Palestine as a Song: Grandmothers’ Journeys into Musical Steadfastness

Palestinian singer Dalal Abu Amneh. (Photo: Abu Damneh's FB page)

By Louis Brehony

Painting land and people in vivid colors, Nazareth-born vocalist and researcher Dalal Abu Amneh embarked in Summer 2021 on a trip around Palestine for the Al Araby 2 series “Mishwar Sitti” (My Grandmother’s Journey), singing over 100 songs, uncovering local histories, and putting elderly women at the centre of telling their stories and struggles.

Bolstered by a group of instrumentalist shabab playing oud, buzuq and percussion, Dalal’s entourage explored regions of historic Palestine torn apart by an ongoing Nakba. As the series drew to a close on 31 March 2022, Dalal was visibly moved, telling cameras:

“In the months that have passed we have been on many journeys. We have travelled through all of beautiful Palestine, through our cities and our villages. We have gotten to know the stories of the people.”

Relatively few Palestinians could approach the kinds of geographic traversals of historic Palestine undertaken by Dalal and her group through the series. Writing of his own bittersweet return in “I Saw Ramallah” after the Oslo ‘peace’ deal, the late Palestinian poet Mourid Barghouti described the homeland through the metaphor of a song, asking:

“What love is it that does not know the beloved? And why were we not able to hold on to the song? Because the dust of fact is more powerful than the mirage of an anthem? Or because the myth had to descend from its lofty peaks to this real alleyway?”

“Mishwar Sitti” would summon the memories of its places and those who remained within, counting those displaced within the confines of their own ruptured homeland. These include Rabah Abdallah, an internally displaced Palestinian from Tabariyya (Tiberius), who leads the musicians on an emotional walk around the city, remembering its Turkish baths and pre-Nakba agricultural traditions. Treading towards her now colonized house, Rabah and Dalal break into “Marmar Zamani,” whose brokenhearted lyrics and maqam huzam melody have taken on new meaning for Tabariyya natives, forced in their entirety from its land:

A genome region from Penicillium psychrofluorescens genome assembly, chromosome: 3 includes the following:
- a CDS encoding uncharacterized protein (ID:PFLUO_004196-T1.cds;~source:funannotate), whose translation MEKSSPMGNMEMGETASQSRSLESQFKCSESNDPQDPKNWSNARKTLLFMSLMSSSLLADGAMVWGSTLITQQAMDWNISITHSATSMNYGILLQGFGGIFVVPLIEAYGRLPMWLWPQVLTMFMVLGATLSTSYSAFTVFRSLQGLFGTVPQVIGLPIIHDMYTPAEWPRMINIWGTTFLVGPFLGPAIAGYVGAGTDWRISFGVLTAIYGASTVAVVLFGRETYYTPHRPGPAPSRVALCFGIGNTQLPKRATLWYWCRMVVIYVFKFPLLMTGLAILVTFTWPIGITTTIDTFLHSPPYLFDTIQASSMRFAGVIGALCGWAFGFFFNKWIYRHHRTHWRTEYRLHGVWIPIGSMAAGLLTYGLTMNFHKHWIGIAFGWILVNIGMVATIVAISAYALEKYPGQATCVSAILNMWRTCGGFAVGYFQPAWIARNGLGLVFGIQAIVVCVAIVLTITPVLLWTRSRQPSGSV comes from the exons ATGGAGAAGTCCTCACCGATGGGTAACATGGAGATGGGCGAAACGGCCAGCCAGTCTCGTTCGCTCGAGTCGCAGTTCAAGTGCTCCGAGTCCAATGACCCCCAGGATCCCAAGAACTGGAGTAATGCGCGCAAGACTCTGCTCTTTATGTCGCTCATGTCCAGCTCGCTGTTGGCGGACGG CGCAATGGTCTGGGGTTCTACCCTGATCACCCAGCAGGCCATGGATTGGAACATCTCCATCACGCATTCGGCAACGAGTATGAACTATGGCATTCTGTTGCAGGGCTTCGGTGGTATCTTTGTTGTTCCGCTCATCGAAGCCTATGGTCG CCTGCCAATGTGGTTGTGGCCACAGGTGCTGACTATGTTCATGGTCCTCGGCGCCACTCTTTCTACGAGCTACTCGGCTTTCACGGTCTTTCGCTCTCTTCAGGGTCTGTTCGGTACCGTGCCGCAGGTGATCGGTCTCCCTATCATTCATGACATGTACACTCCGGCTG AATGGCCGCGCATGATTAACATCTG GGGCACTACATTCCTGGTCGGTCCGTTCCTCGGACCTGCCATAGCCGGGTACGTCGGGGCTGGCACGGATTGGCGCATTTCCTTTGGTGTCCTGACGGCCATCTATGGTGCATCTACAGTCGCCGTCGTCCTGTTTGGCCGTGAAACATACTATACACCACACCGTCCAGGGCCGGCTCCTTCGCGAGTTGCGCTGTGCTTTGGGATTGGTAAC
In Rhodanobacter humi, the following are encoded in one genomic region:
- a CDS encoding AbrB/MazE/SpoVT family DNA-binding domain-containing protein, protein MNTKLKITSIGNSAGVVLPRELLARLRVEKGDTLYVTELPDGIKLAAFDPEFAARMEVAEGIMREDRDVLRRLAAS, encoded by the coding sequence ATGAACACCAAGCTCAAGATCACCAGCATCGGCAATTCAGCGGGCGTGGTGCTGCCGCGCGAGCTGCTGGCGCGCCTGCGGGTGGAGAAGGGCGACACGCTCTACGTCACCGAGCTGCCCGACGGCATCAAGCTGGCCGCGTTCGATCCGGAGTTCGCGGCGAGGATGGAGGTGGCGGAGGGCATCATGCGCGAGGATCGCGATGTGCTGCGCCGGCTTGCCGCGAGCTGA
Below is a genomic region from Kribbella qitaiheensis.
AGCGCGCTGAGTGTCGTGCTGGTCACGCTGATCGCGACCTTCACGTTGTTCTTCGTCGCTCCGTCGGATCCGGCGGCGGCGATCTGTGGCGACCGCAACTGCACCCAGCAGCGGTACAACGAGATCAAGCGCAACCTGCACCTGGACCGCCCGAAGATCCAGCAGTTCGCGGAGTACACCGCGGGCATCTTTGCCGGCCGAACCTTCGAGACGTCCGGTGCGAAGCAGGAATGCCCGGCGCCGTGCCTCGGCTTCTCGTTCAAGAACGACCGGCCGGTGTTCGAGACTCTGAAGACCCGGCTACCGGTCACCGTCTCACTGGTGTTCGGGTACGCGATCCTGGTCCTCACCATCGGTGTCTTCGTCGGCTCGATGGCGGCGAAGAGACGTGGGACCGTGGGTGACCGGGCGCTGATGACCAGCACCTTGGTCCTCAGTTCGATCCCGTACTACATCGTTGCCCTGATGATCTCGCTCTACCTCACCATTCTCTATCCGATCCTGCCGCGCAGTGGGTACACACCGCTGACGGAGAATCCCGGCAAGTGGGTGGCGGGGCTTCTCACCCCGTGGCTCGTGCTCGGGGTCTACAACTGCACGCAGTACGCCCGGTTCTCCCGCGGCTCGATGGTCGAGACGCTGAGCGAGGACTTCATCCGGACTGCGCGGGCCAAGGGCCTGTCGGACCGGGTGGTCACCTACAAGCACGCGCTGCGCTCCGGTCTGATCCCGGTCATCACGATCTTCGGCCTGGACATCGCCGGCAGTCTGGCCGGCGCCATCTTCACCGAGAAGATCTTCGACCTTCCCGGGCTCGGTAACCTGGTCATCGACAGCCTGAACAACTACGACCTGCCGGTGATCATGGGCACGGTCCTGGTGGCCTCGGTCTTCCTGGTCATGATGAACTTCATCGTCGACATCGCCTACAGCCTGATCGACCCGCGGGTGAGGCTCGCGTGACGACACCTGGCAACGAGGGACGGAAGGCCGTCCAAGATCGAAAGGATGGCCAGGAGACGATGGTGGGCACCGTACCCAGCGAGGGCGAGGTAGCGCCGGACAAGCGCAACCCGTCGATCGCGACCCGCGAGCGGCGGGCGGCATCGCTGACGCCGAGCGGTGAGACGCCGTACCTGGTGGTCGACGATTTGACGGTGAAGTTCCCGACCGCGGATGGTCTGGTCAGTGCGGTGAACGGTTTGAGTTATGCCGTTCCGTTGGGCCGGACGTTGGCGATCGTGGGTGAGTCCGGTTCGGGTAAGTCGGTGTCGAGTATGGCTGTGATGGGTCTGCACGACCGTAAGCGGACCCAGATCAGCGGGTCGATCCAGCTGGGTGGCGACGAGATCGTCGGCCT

Embittered were my days

How my days were embittered

Between songs, Rabah spies her home from afar and Dalal talks hopefully of her right to return. As in other episodes of “Mishwar Sitti,” the group sing celebratory songs from the zaffa, or wedding procession, filling ancient walkways with rhythmic energy and optimism.

On the same journey, under a gigantic fig tree remembered by dispersed residents of Qariyat al-Shajara (‘Village of the Tree’), Dalal and the shabab stand with 81-year old Abu Nasser, forced out with his family during the Nakba at the age of 7, and a cousin of legendary poet-singer Abu Arab. Gathered on soil expropriated by the Zionist state, Dalal begins with a well-known mawwal vocal introduction remembering the fruits of the land, as the group dedicate a rendition of the Abu Arab song “Hadi Ya Bahr” (Be calm, oh ocean) to the memory of a steadfast fighter for Palestine.

I swear to God and the revolutionaries

To never forget your right, my home

That no matter how long the journey

I will return to you, my village

Be calm, oh ocean, be calm

We have been long in separation

Offer my greetings

To the land that raised us

Overcome with emotion at the end of the singing, Abu Nasser is embraced by Dalal, who assures him, “we are returning, we are returning.” An ongoing message of sumud, a steadfast refusal to submit, flows through the music and stories.

Traveling to al-Khalil (Hebron) on March 8, Dalal is greeted by novelist and song researcher Ahmad Herbawi, who shows the women around the old city, dating to before 3000BCE. Al-Khalil was made a UNESCO heritage site in 2017, despite Israeli opposition. Like occupied Jerusalem, here is a Palestinian city where colonialism has bitten into its very heart, with continual Zionist ‘settlement’ setting a the city apart from itself, making preservation and research into al-Khalil’s cultural history an important element of social and political struggles. Past and present stories of the land are deeply connected, as Barghouti reminds us:

“We sing for it only so that we may remember the humiliation of having had it taken from us. Our song is not for some sacred thing of the past but for our current self-respect that is violated anew every day by the Occupation.”